Tag: asset management

IBM based mobile, crowdsourced-reporting application helps schools speed up repairs

Leaking tap
Attending IBM’s Pulse 2012 event this year I was again struck by how much IBM’s Maximo is used in maintenance management applications.

And why do we care about that I hear you say?

Well, keeping machinery properly maintained, and alerting if machines go out of tolerance for certain parameters (energy consumption spikes in refrigeration plant, fuel or oil consumption in engines, even the presence (or absence) or certain chemicals, etc.) is often an early sign that that machine/system is faulty. Sometimes this fault can result in extra consumption of a resource, other times it can be a safety issue. In any case the measurement and alerting can can kick off a pro-active maintenance ticket which may otherwise have been missed.

Correct scheduling of servicing for a lot of machinery is a sustainability win too. If machines are not serviced according to the manufacturers schedule, consumption tends to increase, but properly maintained they are safer, and consume typically less.

I came across an interesting example of this recently with IBM’s announcement of a project to make the US’s 2nd largest school district one of its greenest and most sustainable.

The Los Angeles Unified School District (LAUSD) has 700,000 students, 14,000 buildings spread over 710 square miles in California. It receives more than 300,000 maintenance service requests per year.

How are IBM going to improve it?

They are allowing students, teachers and staff to report issues like water leaks, broken aircon/heating, exposed cables and so on, by sending text messages and photos through their mobile phones. One receipt of the text…

Data Center War Stories talks to SAP’s Jürgen Burkhardt

And we’re back this week with the second installment in our Data Center War Stories series (sponsored by Sentilla).

This second episode in the series is with Jürgen Burkhardt, Senior Director of Data Center Operations, at SAP‘s HQ in Walldorf, Germany. I love his reference to “the purple server” (watch the video, or see the transcript below!).

Here’s a transcript of our conversation:

Tom Raftery: Hi everyone welcome to GreenMonk TV. Today we are doing a special series called the DataCenter War Stories. This series is sponsored Sentilla and with me today I have Jürgen Burkhardt. Jürgen if I remember correctly your title is Director of DataCenter Operations for SAP is that correct?

Jürgen Burkhardt: Close. Since I am 45, I am Senior Director of DataCenter Operations yes.

Tom Raftery: So Jürgen can you give us some kind of size of the scale and function of your DataCenter?

Jürgen Burkhardt: All together we have nearly 10,000 square meters raised floor. We are running 18,000 physical servers and now more than 25,000 virtual servers out of this location. The main purpose is first of all to run the production systems of SAP. The usual stuff FI, BW, CRM et cetera, they are all support systems, so if you have ABAP on to the SAP in marketplace, you, our service marketplace, this system is running here in Waldorf Rot, whatever you see from sap.com is running here to a main extent. We are running the majority of all development systems here and all training — the majority of demo and consulting system worldwide at SAP.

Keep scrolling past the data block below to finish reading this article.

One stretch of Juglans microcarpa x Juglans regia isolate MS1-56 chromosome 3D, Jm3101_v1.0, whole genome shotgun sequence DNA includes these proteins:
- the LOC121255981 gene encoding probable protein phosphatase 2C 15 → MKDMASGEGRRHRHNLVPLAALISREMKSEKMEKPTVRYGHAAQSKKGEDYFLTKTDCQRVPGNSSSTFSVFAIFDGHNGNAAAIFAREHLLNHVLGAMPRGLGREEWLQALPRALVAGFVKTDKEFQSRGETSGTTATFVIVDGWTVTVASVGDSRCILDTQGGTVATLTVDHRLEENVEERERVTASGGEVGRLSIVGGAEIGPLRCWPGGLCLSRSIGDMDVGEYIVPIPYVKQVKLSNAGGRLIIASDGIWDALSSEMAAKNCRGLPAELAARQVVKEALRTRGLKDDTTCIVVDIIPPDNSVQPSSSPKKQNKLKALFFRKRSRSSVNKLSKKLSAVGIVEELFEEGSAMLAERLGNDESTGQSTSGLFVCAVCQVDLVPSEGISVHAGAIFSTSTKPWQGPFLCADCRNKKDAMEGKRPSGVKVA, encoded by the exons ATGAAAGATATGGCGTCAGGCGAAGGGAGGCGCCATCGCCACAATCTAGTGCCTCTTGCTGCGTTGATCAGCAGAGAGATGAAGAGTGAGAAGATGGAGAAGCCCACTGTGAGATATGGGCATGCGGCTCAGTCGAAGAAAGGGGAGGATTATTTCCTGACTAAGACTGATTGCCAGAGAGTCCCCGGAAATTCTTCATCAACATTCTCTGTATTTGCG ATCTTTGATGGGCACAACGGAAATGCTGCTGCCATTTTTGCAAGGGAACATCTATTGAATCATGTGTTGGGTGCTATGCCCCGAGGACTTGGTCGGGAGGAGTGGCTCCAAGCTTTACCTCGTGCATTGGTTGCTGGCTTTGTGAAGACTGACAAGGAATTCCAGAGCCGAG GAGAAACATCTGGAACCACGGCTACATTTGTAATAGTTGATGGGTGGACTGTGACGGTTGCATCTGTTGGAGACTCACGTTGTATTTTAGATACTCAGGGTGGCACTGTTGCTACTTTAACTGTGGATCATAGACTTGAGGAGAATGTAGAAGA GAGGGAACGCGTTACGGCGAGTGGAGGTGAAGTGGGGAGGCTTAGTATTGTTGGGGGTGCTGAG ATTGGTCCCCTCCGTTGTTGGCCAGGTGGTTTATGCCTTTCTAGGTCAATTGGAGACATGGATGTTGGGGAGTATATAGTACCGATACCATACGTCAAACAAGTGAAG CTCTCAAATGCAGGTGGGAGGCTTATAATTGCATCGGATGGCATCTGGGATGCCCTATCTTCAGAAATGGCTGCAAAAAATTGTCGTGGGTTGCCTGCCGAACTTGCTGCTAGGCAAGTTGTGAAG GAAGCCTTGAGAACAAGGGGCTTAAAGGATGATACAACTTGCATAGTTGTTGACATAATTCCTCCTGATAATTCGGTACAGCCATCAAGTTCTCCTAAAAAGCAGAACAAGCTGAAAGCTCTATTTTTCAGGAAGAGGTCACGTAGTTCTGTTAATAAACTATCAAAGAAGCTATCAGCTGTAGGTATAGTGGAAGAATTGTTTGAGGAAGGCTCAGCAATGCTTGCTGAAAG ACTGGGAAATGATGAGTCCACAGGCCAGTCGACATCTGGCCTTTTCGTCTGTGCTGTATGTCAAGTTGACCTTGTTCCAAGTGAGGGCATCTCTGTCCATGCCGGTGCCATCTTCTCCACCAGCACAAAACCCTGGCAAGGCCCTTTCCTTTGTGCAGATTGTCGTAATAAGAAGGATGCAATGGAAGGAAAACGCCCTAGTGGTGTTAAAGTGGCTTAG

We have more than 20 megawatt of computing power here. I mentioned the 10,000 square meters raised floor. We have 15 — more than 15 petabyte of usable central storage, back up volume of 350 terabyte a day and more than 13,000 terabyte in our back up library.

Tom Raftery: Can you tell me what are the top issues you come across day to day in running your DataCenter, what are the big ticket items?

Jürgen Burkhardt: So one of the biggest problems we clearly have is the topic of asset management and the whole logistic process. If you have so many new servers coming in, you clearly need very, very sophisticated process, which allows you to find what we call the Purple Server, where is it, where is the special server? What kind of — what it is used for? Who owns it? How long is it already used? Do we still need it and all that kind of questions is very important for us.

And this is also very important from an infrastructure perspective, so we have so many stuff out there, if we start moving servers between locations or if we try to consolidate racks, server rooms and whatsoever, it’s absolutely required for us to know exactly where something is, who owns it, what it is used for etcetera, etcetera. And this is really one of our major challenges we have currently.

Tom Raftery: Are there any particular stories that come to mind, things issues that you’ve hit on and you’ve had to scratch your head and you’ve resolved them, that you want to talk about?